CMB v Attorney-General (NSW)

The High Court has allowed an appeal against the decision of the New South Wales Court of Criminal Appeal on s 5D of the Criminal Appeal Act 1912 (NSW). That section allows the Attorney-General to appeal a trial court sentence to the NSWCCA, which may by discretion vary the sentence or impose a new sentence. After he was charged with sexually assaulting his daughter, CMB attended a pre-trial diversion program that encouraged participants to ‘face up’ to themselves, with ‘further disclosures’ regarded as ‘a sign of positive commitment to change’. The program stated that the Department of Corrections and NSW Police would be notified. CMB disclosed further offences, and later pled guilty to both sets of charges. Ellis DCJ sentenced him to concurrent good behaviour bonds of two and three years on the condition that he remain in the program. The Attorney-General appealed this sentence to the NSWCCA, who sentenced CMB to five years and six months in prison with a non-parole period of three years. The NSWCCA held that the primary judge erred in approaching sentencing in a way that tried to ameliorate the perceived unfairness of lengthy sentences following a voluntary disclosure ([82]–[84]) and in failing to consider their objective seriousness ([87]–[89]). Central to the appeal to the High Court was whether the NSWCCA erred in placing the onus on CMB to demonstrate that the discretion ought to be exercised in his favour, and whether the NSWCCA’s formulation of the sentence was correct.

The High Court unanimously allowed the appeal, issuing two judgments. The plurality (Kiefel, Bell and Keane JJ) held that both grounds of appeal were made out, while French CJ and Gageler J allowed the appeal on the first ground alone, holding the second was not made out.

On the issue of onus, both judgments proceeded from Heydon JA’s statement in R v Hernando [2002] NSWCCA 489:

if [the Court of Criminal Appeal] is to accede to the Crown’s desire that the respondent be sentenced more heavily, it must surmount two hurdles. The first is to locate an appellable error in the sentencing judge’s discretionary decision. The second is to negate any reason why the residual discretion of the Court of Criminal Appeal not to interfere should be exercised.

The plurality held that the NSWCCA was wrong to impose an onus on CMB to show that the residual discretion should be exercised in his favour, and that the statement in R v Smith [2007] NSWCCA 100 that it relied on to conclude the onus fell to CMB was erroneous (at [66]). Nor could the Court agree with the Attorney-General’s submission that had the NSWCCA applied the correct approach that it would have arrived at the same conclusion that it should not exercise its discretion to intervene (see [69]). French CJ and Gageler J likewise held that surmounting the second hurdle should have fallen to the Attorney-General, and this error was not immaterial (at [36]). Because considerations of how the residual discretion should be exercised are not a matter for the High Court, but rather the NSWCCA, the Court need only reject the Attorney-General’s submission that the NSWCCA’s discretion could only reasonably have been exercised to vary the original sentence (at [39]). For French CJ and Gageler J, that was not the case here because of two factors weighing against interfering with the sentence (see at [36]–[38]).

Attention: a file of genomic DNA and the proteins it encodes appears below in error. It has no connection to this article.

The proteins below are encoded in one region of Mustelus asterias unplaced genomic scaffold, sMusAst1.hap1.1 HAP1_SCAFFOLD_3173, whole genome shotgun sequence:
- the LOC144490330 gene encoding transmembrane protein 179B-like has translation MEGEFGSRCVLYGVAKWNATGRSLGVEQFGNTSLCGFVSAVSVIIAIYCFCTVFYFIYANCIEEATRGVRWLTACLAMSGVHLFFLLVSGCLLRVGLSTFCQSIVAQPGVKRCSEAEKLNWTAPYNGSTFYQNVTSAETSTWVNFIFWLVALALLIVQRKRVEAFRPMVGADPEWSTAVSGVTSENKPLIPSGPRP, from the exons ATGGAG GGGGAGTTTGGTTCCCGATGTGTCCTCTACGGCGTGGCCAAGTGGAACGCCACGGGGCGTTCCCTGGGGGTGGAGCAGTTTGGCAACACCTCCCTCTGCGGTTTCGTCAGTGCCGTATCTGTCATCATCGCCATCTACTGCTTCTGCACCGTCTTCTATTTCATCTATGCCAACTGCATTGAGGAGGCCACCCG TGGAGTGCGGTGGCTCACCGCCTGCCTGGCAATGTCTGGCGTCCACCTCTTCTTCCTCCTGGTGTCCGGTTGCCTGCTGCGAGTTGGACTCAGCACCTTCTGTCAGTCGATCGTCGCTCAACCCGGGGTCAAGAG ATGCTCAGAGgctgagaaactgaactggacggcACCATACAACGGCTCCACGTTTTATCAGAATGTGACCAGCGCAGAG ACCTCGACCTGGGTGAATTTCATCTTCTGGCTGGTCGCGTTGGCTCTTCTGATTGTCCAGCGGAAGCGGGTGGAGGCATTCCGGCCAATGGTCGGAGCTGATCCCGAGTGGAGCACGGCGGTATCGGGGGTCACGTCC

On the issue of reduction for disclosure, the plurality held that the NSWCCA erred in its approach to varying the sentence in reducing for disclosure under s 23 of the Crimes (Sentencing Procedure) Act 1999 (NSW): the central issue was not whether the NSWCCA regarded non-custodial sentences as unreasonably disproportionate but whether it was open to the trial judge to exercise his discretion to determine that they were not (at [78]). French CJ and Gageler J held that the NSWCCA had not shown any error of principle in assessing the reduction for disclosure (at [44]).

High Court Judgment [2015] HCA 9 11 March 2015
Result Appeal allowed
High Court Documents CMB v A-G (NSW)
Full Court Hearing [2014] HCATrans 275  5 December 2014
Special Leave Hearing [2014] HCATrans 206 12 September 2014
Appeal from NSWCCA [2014] NSWCCA 5 19 March 2014
Sentencing, NSWDC
Case No 2011/34336 4 April 2013
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About Martin Clark

Martin Clark is a PhD Candidate and Judge Dame Rosalyn Higgins Scholar at the London School of Economics and Political Science and Research Fellow at Melbourne Law School. He holds honours degrees in law, history and philosophy from the University of Melbourne, and an MPhil in Law from MLS. While at MLS, he worked as a researcher for several senior faculty members, was a 2012 Editor of the Melbourne Journal of International Law, tutor at MLS and various colleges, a Jessie Legatt Scholar, and attended the Center for Transnational Legal Studies Program.